Cool suburbs — or cool small cities?


New Urban Network

Yahoo has a travel article called “Coolest Suburbs Worth a Visit” that makes the contrarian argument that suburbs are becoming cool. It lists 10 supposedly cool suburbs across the US.

Only trouble is that seven of the ten suburbs are incorporated cities — Evanston, Illinois: Lakewood, Ohio; Bellevue, Washington; Roswell, Georgia; Alameda, California; Birmingham, Michigan; and Ashland, Oregon. Bellevue became a city most recently — in 1953. Of the three remaining, one is a town, West Hartford, Connecticut, and another is a township, Montclair, New Jersey — both have the density and street grids of small, traditional cities.

So what we have here are mostly historically urban places — they just don’t happen to be central cities in metropolitan areas. So the suburbs are becoming cool — to the extent that they have small cities in their midst. Yahoo apparently couldn’t find many cool places among the automobile-oriented suburbs that have been built in the last 65 years and that make up most of the US metropolitan land area.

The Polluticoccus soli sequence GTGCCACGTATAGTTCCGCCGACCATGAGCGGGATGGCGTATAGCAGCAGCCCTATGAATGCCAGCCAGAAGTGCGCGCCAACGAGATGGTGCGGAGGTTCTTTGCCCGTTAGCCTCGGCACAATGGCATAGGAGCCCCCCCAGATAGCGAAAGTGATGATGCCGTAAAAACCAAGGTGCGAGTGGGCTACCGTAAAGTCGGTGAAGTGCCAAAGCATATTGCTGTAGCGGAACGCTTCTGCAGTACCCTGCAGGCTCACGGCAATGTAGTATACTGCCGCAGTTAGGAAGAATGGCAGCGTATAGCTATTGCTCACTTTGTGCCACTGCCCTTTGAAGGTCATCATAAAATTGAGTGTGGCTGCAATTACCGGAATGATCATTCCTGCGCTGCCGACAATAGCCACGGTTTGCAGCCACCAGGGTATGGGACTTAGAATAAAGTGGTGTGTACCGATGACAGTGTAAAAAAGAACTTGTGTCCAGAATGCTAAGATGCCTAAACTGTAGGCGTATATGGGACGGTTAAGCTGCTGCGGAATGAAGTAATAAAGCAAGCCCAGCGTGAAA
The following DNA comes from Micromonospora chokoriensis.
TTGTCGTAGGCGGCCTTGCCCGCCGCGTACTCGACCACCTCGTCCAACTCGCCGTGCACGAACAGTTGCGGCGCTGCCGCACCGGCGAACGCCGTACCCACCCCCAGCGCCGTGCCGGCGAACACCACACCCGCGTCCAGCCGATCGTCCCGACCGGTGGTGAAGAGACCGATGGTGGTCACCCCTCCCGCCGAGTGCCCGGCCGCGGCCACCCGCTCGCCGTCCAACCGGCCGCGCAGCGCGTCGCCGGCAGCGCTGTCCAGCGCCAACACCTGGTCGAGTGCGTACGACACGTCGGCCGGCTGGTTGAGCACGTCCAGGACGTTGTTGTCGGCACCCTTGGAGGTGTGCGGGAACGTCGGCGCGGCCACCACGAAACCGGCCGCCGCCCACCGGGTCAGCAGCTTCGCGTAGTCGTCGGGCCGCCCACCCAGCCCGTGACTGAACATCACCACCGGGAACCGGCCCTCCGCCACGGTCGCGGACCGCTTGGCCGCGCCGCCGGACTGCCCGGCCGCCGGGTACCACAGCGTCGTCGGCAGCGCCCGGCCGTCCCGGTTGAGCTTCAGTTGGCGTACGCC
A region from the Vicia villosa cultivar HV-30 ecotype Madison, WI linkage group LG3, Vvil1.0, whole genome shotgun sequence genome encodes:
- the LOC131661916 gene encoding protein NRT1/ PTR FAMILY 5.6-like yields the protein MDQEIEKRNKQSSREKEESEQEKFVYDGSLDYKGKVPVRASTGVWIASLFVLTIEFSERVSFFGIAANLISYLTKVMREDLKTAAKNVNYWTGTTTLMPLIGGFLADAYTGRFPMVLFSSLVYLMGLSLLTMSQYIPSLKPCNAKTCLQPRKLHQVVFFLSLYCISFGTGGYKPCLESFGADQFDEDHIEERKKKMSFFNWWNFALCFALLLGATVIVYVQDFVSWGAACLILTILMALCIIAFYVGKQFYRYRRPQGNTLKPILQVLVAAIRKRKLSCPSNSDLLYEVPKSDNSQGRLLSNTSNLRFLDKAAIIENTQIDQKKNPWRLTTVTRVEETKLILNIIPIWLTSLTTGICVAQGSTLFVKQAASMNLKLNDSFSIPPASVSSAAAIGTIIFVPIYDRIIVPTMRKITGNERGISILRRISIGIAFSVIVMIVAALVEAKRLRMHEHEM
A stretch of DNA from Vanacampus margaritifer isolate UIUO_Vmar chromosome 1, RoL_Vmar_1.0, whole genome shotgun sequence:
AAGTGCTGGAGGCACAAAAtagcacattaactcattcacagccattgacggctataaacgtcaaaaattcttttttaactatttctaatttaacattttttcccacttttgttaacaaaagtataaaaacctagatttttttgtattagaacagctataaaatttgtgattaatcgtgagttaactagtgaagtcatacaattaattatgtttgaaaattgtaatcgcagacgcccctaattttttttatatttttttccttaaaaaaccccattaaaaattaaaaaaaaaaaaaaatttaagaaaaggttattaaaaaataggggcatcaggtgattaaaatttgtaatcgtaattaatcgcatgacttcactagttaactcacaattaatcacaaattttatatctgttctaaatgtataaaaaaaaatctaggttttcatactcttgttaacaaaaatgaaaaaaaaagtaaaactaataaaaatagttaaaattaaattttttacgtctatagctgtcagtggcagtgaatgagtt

The one exception on the list is The Woodlands, Texas, near Houston. This sprawling master-planned community attracts a lot of young people. But in Houston, there’s not a lot of competition for coolest, hippest place.